The longer-term benefits are where fixing this particular broken window starts to change the neighbourhood. With more recently refreshed drivers behind the wheels (especially if you can see them through untinted windows), we could expect increased safety and thus the incidents of traffic accidents ought to go down. The effect of that one impact ripples outward. The most obvious and probably valuable effects are: policing could be directed toward other areas instead of highway traffic; use of ambulance and other emergency service for traffic accidents, including hospital-generated health care costs, would decline; and property damage and insurance costs would be reduced. (This last one adds up particularly in provinces where public insurance prevails.)

 

This is just fixing broken windows and shouldn’t demand extensive study, debate, and investment in (mega-)projects. But the asymmetric effects will well outweigh any insignificant political costs. It should not require loads of courage to command them into practice.

And if you like these, you should hear some of my other ideas for health care, information technologies, productivity, and innovation

Is that really what the technology is for?

 society, stupidity  Comments Off on Is that really what the technology is for?
Jan 062015
 

New Year’s eve… Like many, many people apparently, the lovely and talented Mrs. G and I skip the parties and go straight to the movie theatre. Often following Chinese buffet dinner, but that’s another matter entirely. There is 30-40 minute opportunity to observe people in action. And what I saw made me sad.

There, four rows ahead of me was a couple that sat down to do the same thing as we were doing. They were (even) older than us. There was 10-minutes before the movie would begin. They sat. Then they each whipped out a smartphone and completely ignored each other.

But this is not the saddening part.

I often sit in in airport lounges and other places where waiting is the order of the day–or at least the hour. I, too, will check email, text messages, look up stuff that’s pressing, and respond to the demanding beeping of the reminder apps. Usually I’m alone not sitting with someone (like my spouse) with whom I could and probably should be communicating.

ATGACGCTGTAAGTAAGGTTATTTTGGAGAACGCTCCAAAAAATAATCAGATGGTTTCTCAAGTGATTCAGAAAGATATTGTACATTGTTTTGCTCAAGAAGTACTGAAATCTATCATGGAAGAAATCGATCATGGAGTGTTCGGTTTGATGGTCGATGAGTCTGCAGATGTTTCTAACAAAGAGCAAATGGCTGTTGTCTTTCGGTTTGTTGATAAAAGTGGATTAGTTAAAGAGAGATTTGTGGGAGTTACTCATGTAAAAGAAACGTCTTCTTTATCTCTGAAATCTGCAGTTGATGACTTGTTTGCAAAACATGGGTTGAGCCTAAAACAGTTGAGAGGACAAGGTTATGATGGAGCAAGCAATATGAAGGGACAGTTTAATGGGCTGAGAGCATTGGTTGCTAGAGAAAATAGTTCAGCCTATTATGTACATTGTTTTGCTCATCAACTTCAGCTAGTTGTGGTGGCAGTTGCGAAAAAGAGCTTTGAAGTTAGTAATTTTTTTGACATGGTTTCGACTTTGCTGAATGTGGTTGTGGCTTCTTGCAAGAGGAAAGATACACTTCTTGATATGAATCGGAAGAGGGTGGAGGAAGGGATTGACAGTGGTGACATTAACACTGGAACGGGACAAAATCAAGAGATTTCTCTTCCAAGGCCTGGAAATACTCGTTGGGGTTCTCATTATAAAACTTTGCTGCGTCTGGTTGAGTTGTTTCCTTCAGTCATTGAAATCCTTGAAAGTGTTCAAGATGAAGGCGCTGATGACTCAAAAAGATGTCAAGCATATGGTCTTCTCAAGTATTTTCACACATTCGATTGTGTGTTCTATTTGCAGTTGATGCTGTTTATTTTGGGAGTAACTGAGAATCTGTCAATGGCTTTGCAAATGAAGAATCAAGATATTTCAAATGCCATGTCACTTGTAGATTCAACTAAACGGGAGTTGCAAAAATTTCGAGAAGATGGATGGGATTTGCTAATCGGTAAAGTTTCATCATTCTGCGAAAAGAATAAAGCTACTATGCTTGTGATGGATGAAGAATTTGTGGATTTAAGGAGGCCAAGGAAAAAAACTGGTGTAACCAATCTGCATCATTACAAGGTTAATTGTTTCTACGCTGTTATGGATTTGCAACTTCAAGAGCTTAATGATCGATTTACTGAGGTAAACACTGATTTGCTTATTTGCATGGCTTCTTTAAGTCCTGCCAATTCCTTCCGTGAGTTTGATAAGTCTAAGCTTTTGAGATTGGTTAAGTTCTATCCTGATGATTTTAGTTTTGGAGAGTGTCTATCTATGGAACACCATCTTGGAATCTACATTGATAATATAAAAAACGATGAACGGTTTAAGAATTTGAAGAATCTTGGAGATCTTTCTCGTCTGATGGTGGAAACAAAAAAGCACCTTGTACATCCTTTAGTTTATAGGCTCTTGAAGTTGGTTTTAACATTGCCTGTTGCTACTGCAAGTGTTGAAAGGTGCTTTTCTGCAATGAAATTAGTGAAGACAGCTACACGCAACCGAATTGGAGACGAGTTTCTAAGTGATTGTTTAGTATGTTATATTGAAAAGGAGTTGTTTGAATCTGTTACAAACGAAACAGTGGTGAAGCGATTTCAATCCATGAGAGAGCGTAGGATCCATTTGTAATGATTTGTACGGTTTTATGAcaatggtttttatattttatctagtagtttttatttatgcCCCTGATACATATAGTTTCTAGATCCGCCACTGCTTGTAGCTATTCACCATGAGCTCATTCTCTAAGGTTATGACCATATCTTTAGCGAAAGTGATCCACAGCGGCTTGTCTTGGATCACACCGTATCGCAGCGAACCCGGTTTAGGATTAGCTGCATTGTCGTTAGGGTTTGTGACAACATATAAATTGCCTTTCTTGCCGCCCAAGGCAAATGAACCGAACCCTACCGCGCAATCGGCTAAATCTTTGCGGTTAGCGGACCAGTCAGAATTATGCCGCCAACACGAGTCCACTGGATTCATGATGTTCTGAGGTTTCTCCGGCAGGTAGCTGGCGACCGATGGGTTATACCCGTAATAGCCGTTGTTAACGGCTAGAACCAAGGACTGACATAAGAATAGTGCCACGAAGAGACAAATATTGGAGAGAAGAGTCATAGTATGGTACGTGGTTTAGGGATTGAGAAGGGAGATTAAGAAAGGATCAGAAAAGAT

Even that’s not the saddening part.

I get it. You’ve got things to do. This is as good a time as any to be productive. Go ahead. However… the fellow sitting four rows in front of me, in a movie theatre, on New Year’s even, at 8:55PM, 10-minutes before the movie would start, WITH HIS WIFE was… playing solitaire.

That’s what’s so important? That’s how small life has become? That’s how meaningless direct human interaction has become? Was this the vision of the RIMs and Apples when they developed this technology?

Or then again, maybe they’d just had a fight in the lobby over whether to pay extra for the butter topping…

We are all Israel now

 Uncategorized  Comments Off on We are all Israel now
Oct 222014
 

I say this at the risk of overreacting and seeming unhinged, or of being accused that just because now circumstances have “come to me,” that I am recognizing what so many others in the world have lived with for years and decades. I say it at the risk of being charged with tarring with an Islamophobic brush. So let me be clear.

First, in Canada we do not expect our quiet interrupted by deadly hostility. It’s arguable that, the murder in Quebec a couple days ago notwithstanding, we are more than a decades since the last major instance of political terrorism and murder in Canada (FLQ). We are and have been complaisant about it with only a brief introspective interruption in mid-September 2001. So, the grizzly footage from Parliament hill today where an honor guard soldier was shot (and as of this writing remains alive) and an armed intruder in the Parliament building was gunned down has the shocking effect of an ice bucket challenge. It may even jar us, particularly in the nation’s capital, out of innocence.

Second, there is no proof yet that this has anything to do with Islamic State or jihad or even a connection to the jihad-inspired killing in Quebec the other day. It is the easy conclusion to draw within the global context of our national announcement that we will actively support our allies in the military action against Islamic State (ISIL, etc.). It’s likely, but that is pure speculation at this point because it’s also likely that this is the work of one or two deranged fools.

Third, the reference to Israel is NOT meant to conjure up Arab-centric hostilities toward that nation–though I recognize it does. What it’s meant to address and the real point is that the people of Israel live day-to-day everyday with the very real threat of terrorism and attack that makes a gunman or two in downtown Ottawa look like a picnic. They get on  with life. But, and this is the important but, Israelis are not innocent. They are wary. They are prepared. They know that their conditions are dangerous–maybe as dangerous as living in Beirut or Miami or Detroit. They are aware and take precautions. Any innocent easiness that danger is “over there,” has never been a luxury in any part of the Middle East. Lebanese, Syrian, Israeli, Egyptian,… It’s been decades since the IRA made Belfast a similar situation. And let’s not begin to forget genocidal dangers in Eastern Europe and Central/the Horn of Africa…